I like the idea of money jars and living off cash, however, my wife and I have a VISA card which gives us 1% cash back at the end of each year. We have always received 3 or 4 hundred dollars back (or off our December bill) at the end of the year. My wife is very opposed to living off cash jars because she believes that we will be throwing this "free" money away. We always pay our VISA in full at the end of each month but my impression is that we are spending more on VISA than we would with real cash.
What are your thoughts on this? Thank you very much;   
     
Adam

There's nothing wrong with using a card for points as long as:

  1. you're paying it off in full every month, and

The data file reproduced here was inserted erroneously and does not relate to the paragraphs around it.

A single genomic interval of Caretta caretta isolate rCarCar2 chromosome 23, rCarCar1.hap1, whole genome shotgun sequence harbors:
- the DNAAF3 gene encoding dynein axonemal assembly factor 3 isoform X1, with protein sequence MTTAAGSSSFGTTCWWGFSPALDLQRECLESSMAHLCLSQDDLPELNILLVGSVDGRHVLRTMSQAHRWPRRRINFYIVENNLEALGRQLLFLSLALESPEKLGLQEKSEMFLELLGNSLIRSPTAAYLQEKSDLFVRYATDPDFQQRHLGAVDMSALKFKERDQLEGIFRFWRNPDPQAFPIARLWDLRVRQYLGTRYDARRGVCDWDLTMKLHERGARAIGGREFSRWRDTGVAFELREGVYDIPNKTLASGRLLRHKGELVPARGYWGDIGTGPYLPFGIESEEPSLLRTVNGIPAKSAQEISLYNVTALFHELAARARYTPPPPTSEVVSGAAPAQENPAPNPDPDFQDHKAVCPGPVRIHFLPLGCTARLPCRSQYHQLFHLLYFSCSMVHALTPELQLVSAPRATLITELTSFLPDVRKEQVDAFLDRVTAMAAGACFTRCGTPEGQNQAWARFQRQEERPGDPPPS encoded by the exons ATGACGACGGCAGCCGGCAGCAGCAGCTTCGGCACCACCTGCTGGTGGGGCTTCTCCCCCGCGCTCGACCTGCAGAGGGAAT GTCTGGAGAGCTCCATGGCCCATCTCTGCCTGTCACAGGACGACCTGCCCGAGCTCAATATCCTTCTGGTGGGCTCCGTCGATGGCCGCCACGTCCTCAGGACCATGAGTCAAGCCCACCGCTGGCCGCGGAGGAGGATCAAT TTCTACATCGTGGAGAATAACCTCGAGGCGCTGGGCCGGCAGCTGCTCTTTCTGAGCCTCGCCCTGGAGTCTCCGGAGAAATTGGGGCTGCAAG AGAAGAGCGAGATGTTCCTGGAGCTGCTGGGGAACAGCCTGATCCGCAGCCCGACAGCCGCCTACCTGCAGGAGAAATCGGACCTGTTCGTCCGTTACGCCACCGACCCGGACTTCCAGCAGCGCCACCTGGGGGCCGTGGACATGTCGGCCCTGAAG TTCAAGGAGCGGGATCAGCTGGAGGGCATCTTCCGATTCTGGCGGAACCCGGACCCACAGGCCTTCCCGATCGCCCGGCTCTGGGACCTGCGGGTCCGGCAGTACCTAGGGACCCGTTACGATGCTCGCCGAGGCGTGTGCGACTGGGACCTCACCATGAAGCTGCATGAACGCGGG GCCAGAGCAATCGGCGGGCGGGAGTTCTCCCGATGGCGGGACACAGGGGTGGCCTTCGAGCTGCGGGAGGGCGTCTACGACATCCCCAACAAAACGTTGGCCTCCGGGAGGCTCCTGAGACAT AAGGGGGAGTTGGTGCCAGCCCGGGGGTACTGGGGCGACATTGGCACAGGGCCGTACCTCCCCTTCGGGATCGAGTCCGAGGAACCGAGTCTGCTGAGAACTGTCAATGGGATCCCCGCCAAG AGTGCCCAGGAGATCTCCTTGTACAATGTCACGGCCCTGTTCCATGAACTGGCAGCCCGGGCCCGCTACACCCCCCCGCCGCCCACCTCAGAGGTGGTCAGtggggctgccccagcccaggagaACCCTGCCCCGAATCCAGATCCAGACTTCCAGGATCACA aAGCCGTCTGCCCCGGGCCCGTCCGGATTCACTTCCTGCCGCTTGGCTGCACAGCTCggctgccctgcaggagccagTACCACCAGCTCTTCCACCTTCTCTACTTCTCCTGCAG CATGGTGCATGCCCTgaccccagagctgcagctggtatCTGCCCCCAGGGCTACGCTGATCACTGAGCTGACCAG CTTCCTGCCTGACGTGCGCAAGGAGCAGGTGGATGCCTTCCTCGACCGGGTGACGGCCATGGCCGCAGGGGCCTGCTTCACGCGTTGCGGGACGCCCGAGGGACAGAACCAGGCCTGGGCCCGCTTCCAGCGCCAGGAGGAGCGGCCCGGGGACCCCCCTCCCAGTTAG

2. you're not spending impulsively because you have a card easily available.

Why not go through your last few months'  Visa statements and see where your money has been going. Then you can set a budget amount for each category you usually charge and once you hit that, you stop using the card for the month.


Hi Gail, I LOVE your show and watch as often as I can.  Since getting married 2 years ago (we are in our mid 30's) and buying a home, I have been obsessed with keeping a very detailed budget plan in an excel spreadsheet.  I keep ALL our receipts and update my budget regularly.  However, my husband hates the spreadsheet because he thinks it's too complicated.  He doesn’t care to follow it and he spends frivolously.  He says he works very hard (and he does) and when he wants something he just buys it without thinking and then he gets upset with me when I 'nag' about his spending. We are $15,000 in debt and he says not to worry it will eventually get paid off...but he keeps spending money on 'crap' that we don’t need.  I am a worrier by nature...